‘Quick Decline' in Italy
In October 2013, X. fastidiosa was reported in the Puglia region of southern Italy, marking the first report of the pathogen in Europe. Characteristic symptoms included extensive leaf scorch and branch dieback, as well as discoloration of vasculature. Along with isolation of several putative fungal pathogens, presence of X. fastidiosa was confirmed by serological and PCR tests. Almond and oleander plants near the infected olives also tested positive for the pathogen. Scientists in Italy are currently surveying the area surrounding the outbreak and regulatory agencies have prohibited the movement of propagation materials from susceptible hosts out of the infected area. Additionally, researchers are working to determine the subspecies of X. fastidiosa associated with symptomatic olives and to obtain pure cultures of the pathogen for pathogenicity tests. Currently, the origin and strain(s) of X. fastidiosa introduced to Europe, as well as the insect species responsible for transmission, are unknown.
Association of X. fastidiosa with California olives
Leaf scorch and dieback symptoms have been observed in commercial olive orchards and landscape plantings (Figure 1 A and B) in California. Krugner's laboratory found that only 17% of the trees sampled tested positive for X. fastidiosa by PCR, with rates of pathogen detection higher in southern CA (39%) than in the Central Valley (2.5%). The pathogen was only successfully cultured from samples collected in southern California, suggesting that the pathogen population on olive is limited in the Central Valley. Reintroduction of the pathogen into multiple varieties of olive resulted in low levels of infection, and asymptomatic infections were common. Dr. Krugner's work also demonstrated that California strains of X. fastidiosa belong to the multiplex subspecies, which is pathogenic on almond, but not grapevine. Consequently, California olives are not considered a source of inoculum for Pierce's Disease on grapevine; however, olives may harbor insect vectors (Figure 2B) responsible for transmission of the bacterium to grapes or other crops.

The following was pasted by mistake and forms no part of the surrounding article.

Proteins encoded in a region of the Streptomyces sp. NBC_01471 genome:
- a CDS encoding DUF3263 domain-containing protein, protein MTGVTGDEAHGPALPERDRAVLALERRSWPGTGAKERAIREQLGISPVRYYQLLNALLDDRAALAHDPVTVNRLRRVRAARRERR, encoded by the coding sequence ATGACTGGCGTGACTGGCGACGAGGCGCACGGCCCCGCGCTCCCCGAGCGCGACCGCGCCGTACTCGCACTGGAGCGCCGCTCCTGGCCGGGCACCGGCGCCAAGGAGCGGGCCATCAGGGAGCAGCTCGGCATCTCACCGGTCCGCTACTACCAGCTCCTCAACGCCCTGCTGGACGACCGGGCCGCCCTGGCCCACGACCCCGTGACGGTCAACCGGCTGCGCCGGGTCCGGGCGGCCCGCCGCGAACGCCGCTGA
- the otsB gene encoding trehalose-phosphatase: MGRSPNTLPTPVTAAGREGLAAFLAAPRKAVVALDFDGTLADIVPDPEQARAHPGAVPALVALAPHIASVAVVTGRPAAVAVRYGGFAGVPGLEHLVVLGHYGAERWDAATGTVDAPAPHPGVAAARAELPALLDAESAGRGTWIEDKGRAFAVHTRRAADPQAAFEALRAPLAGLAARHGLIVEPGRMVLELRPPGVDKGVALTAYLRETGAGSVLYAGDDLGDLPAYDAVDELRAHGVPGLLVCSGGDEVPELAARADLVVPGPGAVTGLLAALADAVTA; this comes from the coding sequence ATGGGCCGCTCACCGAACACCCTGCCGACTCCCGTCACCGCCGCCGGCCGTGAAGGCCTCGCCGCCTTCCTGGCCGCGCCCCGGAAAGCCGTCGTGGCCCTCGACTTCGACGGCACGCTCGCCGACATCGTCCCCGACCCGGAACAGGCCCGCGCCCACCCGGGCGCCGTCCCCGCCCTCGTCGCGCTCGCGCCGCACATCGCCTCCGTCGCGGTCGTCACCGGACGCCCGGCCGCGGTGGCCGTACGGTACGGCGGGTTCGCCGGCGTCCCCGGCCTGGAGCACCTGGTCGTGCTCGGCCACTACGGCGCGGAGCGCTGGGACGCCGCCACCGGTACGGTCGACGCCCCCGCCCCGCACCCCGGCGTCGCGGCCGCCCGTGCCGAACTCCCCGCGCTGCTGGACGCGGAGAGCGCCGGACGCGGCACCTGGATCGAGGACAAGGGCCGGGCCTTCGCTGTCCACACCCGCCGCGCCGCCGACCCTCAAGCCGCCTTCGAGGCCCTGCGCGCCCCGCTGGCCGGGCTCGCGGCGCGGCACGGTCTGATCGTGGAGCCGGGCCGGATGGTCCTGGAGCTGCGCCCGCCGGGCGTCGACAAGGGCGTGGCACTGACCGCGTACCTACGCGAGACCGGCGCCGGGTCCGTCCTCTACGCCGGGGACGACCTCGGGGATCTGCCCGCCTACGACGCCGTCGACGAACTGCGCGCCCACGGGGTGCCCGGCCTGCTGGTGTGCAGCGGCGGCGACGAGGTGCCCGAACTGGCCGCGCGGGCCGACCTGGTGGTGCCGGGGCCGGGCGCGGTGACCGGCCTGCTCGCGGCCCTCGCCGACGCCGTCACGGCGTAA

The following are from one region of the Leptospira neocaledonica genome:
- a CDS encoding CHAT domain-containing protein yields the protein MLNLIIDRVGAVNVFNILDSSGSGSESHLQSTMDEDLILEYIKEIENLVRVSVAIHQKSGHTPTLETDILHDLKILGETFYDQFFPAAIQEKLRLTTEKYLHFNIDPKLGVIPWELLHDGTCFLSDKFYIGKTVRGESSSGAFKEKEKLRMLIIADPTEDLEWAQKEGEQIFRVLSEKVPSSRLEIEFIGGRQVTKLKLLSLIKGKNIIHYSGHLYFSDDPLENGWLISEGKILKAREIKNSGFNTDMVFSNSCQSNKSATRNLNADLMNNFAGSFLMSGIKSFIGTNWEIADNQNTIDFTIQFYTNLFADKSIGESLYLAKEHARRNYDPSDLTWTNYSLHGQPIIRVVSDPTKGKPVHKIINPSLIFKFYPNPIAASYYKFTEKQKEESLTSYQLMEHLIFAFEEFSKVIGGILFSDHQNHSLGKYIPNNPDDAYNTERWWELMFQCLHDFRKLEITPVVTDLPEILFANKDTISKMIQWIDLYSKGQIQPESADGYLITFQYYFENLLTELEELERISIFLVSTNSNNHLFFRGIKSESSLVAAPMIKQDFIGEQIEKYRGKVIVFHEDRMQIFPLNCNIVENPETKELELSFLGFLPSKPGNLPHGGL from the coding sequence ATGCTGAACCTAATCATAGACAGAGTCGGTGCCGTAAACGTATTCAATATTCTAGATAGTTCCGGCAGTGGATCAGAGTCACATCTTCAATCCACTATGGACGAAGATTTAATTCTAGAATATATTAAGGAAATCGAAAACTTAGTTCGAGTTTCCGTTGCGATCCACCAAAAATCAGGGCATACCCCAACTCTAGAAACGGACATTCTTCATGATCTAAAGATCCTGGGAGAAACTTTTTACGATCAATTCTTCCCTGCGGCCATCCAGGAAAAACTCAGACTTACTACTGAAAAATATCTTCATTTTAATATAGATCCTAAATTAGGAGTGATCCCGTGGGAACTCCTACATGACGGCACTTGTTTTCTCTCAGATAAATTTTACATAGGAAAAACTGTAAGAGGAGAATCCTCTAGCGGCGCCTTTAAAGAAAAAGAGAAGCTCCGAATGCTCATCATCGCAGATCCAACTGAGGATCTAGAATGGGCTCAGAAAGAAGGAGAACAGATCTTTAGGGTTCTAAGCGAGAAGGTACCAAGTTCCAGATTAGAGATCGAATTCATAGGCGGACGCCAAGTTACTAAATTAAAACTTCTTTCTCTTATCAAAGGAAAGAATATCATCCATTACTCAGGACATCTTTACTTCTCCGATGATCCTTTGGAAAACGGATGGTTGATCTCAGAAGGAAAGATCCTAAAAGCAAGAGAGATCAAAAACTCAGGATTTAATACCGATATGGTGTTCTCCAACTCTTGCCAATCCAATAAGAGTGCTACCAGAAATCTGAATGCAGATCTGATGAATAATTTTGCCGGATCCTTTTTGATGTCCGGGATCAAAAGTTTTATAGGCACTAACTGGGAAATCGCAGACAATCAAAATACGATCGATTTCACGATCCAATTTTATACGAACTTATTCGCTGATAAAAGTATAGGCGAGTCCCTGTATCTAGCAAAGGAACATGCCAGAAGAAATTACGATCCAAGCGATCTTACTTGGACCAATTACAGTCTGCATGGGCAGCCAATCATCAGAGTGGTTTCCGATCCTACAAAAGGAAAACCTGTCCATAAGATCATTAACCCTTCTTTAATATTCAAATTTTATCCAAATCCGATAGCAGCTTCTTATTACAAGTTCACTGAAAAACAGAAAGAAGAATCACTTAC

What does the “'Quick Decline” in Italy mean for California olive growers?